Contact the Law Offices of Thomas Nicholas Cvietkovich today at (408) 404-8656 to discuss your situation. We have more than a decade of experience helping families in San Jose and the surrounding Bay Area. You can also fill out our online form to schedule a free consultation.

How Much Does Divorce Cost in California?

December 9, 2020

San Jose Divorce Lawyer Explains What Affects the Cost of Divorce

It is quite common for family law attorneys to receive questions about how much a divorce costs. In California, and most likely anywhere else, the cost of a divorce depends on the situation. There are many different factors that can affect the cost of a divorce in California. Unfortunately, there is no way to determine how much a divorce costs at the onset of a case.

Factors That Affect the Cost of Divorce in California

Below, we list factors that may affect the cost of your divorce. However, contested divorces are more likely to be expensive than uncontested divorces. This is because one or both parties disagree on the potential terms of a divorce, such as child support or dividing certain properties or assets.

● Disagreements over property. One or both parties may have disagreements over the worth or ownership rights of assets and properties. Disputes could lead to additional court proceedings, which may prolong the divorce process and legal costs.

● Whether children are involved. Child custody or child support issues may prolong the divorce process. Parents may fight over custody or child support orders. As with many disputes during a divorce, this could mean additional court hearings and time spent resolving the dispute.

● Disagreements over alimony. Alimony, or spousal support, may be a factor in some divorces. Like with child support orders, one party or both parties may have disagreements over the amount of alimony provided.

These are only a few common examples of issues that may prolong a divorce and increase its costs. Couples who are prone to fighting over small details or couples with complicated finances or assets may run into more issues during the divorce process. The length and costs associated with a divorce vary on a case by case basis.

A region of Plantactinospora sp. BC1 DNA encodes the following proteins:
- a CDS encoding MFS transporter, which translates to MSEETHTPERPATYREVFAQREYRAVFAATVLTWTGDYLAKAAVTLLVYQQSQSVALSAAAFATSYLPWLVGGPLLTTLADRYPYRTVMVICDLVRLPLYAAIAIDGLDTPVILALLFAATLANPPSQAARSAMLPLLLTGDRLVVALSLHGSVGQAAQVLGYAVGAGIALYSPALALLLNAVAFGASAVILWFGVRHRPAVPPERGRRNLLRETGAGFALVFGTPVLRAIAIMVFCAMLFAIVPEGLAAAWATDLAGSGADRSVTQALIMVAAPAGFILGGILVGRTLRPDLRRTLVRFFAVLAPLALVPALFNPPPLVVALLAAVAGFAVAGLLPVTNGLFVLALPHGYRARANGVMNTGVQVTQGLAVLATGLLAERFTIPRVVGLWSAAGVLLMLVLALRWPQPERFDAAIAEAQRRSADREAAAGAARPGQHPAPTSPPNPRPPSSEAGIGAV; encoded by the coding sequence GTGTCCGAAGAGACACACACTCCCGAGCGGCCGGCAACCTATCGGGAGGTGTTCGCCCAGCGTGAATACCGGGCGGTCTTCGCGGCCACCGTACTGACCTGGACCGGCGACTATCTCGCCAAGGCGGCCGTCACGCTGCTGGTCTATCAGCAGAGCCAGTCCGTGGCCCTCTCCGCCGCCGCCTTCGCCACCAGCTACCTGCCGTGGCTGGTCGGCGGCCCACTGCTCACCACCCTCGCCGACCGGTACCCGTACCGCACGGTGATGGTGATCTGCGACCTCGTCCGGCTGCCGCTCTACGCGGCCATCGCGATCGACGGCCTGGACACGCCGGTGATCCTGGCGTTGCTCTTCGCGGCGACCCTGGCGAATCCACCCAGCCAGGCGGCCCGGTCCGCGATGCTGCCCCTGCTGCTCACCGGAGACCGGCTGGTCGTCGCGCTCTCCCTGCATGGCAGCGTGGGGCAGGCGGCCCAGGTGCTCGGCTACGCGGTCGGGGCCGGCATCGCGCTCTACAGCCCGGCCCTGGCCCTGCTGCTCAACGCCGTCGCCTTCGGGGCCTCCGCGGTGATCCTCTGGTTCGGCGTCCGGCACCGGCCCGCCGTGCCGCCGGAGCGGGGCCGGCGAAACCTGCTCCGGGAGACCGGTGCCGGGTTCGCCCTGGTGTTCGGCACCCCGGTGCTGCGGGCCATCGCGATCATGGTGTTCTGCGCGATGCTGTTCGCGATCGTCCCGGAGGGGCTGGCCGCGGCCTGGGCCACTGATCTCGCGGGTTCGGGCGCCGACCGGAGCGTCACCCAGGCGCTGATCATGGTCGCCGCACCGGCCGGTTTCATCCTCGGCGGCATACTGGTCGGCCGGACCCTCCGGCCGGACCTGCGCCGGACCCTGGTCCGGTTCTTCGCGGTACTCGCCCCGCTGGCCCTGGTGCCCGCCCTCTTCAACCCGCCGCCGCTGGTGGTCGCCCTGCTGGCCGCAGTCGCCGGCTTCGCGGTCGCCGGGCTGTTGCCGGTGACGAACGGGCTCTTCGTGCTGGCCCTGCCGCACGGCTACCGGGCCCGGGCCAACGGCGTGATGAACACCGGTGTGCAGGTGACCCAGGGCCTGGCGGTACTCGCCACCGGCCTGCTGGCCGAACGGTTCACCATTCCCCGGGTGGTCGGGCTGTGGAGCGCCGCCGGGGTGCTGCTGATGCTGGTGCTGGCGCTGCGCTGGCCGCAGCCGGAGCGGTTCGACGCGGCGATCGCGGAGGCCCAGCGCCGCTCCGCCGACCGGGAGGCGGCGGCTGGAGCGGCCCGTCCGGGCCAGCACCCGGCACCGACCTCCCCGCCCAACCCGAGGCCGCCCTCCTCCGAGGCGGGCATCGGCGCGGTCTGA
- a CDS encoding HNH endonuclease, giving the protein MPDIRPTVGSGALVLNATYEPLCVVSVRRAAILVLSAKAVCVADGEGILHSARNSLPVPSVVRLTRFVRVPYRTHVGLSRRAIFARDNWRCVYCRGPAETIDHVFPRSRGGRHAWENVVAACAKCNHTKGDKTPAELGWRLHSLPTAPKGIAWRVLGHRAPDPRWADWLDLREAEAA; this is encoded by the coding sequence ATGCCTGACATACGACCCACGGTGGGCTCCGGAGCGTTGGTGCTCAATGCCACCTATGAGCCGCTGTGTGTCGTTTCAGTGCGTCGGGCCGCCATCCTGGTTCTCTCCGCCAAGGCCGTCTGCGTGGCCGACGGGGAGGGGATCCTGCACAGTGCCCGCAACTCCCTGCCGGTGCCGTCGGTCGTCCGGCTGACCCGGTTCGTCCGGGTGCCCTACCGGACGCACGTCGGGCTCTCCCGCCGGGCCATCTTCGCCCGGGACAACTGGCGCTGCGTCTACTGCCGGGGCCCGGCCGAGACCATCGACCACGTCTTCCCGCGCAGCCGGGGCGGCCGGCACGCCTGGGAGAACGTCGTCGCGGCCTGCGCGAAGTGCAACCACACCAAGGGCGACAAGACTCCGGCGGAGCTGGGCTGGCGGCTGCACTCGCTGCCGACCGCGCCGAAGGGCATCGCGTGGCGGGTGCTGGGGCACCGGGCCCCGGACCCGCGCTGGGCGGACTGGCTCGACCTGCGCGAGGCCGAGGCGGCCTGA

Why Do Contested Divorces Cost More and Take Longer?

The simple answer is: contested divorces mean more work for a family law attorney. Your attorney may need to spend time on tasks like discovery, which could include gathering documents or other information related to a case. For instance, if your ex-spouse is hiding assets that could be included in the divorce, then your attorney may need to work to uncover those assets.

In a contested divorce, your attorney would need to represent you at a greater number of hearings and may need to file motions on your behalf. Additionally, your attorney needs to negotiate a divorce settlement to resolve any lingering disputes.

Future blogs will discuss more information about the length of a divorce in California. Keep in mind, there are also unique circumstances in the hellish year that is 2020. COVID-19 could continue to affect court proceedings. As more cases spread, Santa Clara courts, and public facilities in general, may be more difficult to access.
Contact Our San Jose Divorce Attorney for More Information

Do you have questions about the cost of divorce in California? We encourage you to reach out to us. You can schedule a consultation with San Jose divorce lawyer Nick Cvietkovich by dialing (408) 404-8656 or by using the contact form on our site.

How to Develop a Parenting Plan After Divorce

May 30, 2020

After a divorce, there are many things that you will have to deal with within your family. It can be a stressful and emotional time, especially if you and your former spouse have disagreements about your futures. Having children between you and your ex can further complicate post-divorce plans, but there are ways to stay ahead of the game. A parenting plan is something that you and your ex must make in order to make your divorce easier for your children.

What Should Be Included in My Parenting Plan?

– Parenting principles/behavior: This section is important but often overlooked, because your behavior after a divorce is extremely important for your kids, but can be seen as unimportant in relation to other things. Decide with your ex-spouse what kinds of arguments or discussion will be hidden from your kids, or what kinds of social behaviors should not happen around your kids (such as illegal drug use, parties, etc.). Any methods of communication should be finalized in this section as well.
– Visitation schedule: This will outline when your children will spend time with the non-custodial parent. Many visitation schedules will have the children spend every other weekend with the other parent, but you should work out what’s best for both parents.
– Visitation exchanges: This includes details on how, when and where your children will be dropped off or picked up for visitation. This is important especially if there is timing and location conflict between the two parents.